There is a lot of power in this concept, but companies have to work together in order to achieve systemic change. Imagine if every retailer and supplier in the country were to launch one week a year where we all encouraged customers to bring their products back. You’re sending an aggregate message to consumers, which is so much more powerful than sending a message from one company alone, and you would move the whole agenda forward.
How do you develop and nurture new ideas? It can be difficult to foster radically new business models in a large company. If a tool rental scheme takes off, for example, it could threaten the business line that profits from tool sales. Do you have separate teams that develop new innovations?
We would never do anything without involving the mainstream business because they understand the market. When we have a new idea, we’ll develop it in tandem with the mainstream business. Then we’ll start with a small-scale experiment. We test, retest, change direction, reshape.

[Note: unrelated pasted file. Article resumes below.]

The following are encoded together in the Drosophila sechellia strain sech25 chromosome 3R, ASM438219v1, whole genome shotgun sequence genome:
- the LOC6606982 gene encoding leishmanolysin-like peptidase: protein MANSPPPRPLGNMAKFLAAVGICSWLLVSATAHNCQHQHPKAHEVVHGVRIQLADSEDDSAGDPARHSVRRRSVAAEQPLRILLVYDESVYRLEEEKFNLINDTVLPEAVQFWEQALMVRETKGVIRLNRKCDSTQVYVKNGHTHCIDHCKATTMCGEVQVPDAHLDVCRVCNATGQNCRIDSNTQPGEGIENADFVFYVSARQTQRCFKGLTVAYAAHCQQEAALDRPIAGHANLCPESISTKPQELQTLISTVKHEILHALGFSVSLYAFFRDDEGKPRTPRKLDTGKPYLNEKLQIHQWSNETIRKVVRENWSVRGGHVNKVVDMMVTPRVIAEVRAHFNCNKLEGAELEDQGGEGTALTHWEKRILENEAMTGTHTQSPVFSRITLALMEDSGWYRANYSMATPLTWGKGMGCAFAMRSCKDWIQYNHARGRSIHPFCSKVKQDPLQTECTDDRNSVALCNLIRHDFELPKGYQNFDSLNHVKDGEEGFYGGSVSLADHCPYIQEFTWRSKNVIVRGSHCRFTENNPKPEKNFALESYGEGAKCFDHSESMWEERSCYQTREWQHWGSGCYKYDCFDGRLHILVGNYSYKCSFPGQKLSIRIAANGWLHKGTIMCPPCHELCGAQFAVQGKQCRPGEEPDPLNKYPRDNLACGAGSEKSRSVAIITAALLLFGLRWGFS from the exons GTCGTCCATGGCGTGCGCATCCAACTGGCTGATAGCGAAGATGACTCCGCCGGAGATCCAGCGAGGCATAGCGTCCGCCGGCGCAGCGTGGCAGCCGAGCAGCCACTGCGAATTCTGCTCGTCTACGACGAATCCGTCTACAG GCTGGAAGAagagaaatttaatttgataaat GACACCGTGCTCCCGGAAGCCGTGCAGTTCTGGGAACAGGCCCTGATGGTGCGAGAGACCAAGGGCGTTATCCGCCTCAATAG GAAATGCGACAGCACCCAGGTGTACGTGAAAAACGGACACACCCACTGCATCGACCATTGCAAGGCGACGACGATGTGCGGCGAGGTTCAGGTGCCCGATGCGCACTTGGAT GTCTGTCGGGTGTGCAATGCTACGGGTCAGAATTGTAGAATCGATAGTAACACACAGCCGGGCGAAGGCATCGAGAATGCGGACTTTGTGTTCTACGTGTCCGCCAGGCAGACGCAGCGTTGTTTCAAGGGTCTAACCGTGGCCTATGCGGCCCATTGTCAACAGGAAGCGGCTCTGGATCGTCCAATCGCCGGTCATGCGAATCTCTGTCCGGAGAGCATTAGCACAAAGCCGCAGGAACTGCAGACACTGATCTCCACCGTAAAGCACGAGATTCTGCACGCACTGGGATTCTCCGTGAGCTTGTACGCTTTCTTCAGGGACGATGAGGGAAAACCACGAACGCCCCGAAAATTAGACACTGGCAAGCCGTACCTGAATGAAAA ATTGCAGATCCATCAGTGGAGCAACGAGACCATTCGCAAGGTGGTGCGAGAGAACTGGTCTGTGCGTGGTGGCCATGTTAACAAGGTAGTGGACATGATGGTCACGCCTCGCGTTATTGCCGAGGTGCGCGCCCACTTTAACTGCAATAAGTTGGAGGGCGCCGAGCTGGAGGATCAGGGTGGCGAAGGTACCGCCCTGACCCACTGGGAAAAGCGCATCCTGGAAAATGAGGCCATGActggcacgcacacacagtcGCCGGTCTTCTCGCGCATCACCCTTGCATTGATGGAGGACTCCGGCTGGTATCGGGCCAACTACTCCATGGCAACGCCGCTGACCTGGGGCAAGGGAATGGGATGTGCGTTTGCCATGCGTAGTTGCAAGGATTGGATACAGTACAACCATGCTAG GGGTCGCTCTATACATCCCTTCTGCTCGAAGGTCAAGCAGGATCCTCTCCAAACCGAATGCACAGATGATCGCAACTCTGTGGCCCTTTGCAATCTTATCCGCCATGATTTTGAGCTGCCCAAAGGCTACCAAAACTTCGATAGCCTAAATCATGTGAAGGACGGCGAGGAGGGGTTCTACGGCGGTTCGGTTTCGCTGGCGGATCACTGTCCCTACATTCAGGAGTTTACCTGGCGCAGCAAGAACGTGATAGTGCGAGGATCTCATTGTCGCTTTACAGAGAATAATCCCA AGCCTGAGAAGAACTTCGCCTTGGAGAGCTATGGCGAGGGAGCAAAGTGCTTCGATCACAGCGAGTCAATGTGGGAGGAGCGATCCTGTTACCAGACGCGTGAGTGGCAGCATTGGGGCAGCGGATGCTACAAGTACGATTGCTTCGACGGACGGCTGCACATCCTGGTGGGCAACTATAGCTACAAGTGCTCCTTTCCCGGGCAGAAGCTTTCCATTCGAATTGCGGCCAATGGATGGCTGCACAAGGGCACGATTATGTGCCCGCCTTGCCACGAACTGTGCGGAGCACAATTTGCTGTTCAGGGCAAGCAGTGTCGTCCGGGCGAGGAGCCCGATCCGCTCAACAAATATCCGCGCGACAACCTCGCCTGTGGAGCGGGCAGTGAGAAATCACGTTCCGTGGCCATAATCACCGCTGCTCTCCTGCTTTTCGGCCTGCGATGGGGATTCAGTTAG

For example, a couple years ago we tested a strategy for selling energy-efficient products. In two stores in the U.K., we built a store-within-a-store that sold products like draft excluders and sleeves for insulating boilers. We tried that for six months, then realized we should shift to a service offering. Now, we assess customers’ homes and install energy-efficient upgrades, rather than just selling the products and letting them do the work themselves.
The new offering is in five stores. It’s a booth manned by two specially trained staff who can walk customers through a computer program that helps them assess the products they could use to upgrade their homes and the amount of money they could save. Customers can book a full assessment, and they can contract with us or another third party to have the work done. We’ll roll it out to 50 stores by the end of the year, and take the learnings from those stores to roll it out to the whole U.K.
Ultimately, can we address the environmental challenges we face without cutting consumption?
We won’t ever say to our customers “consume less,” because that’s the message that has switched them off for so many years. It gets them into feelings of guilt about what they’re doing and it’s not a great sales strategy. What we’re engaged in is a message about “consuming differently.” Do you need to consume all on your own? Can you share that with someone else? Let’s get into some shared usage models so we can start selling services rather than just products.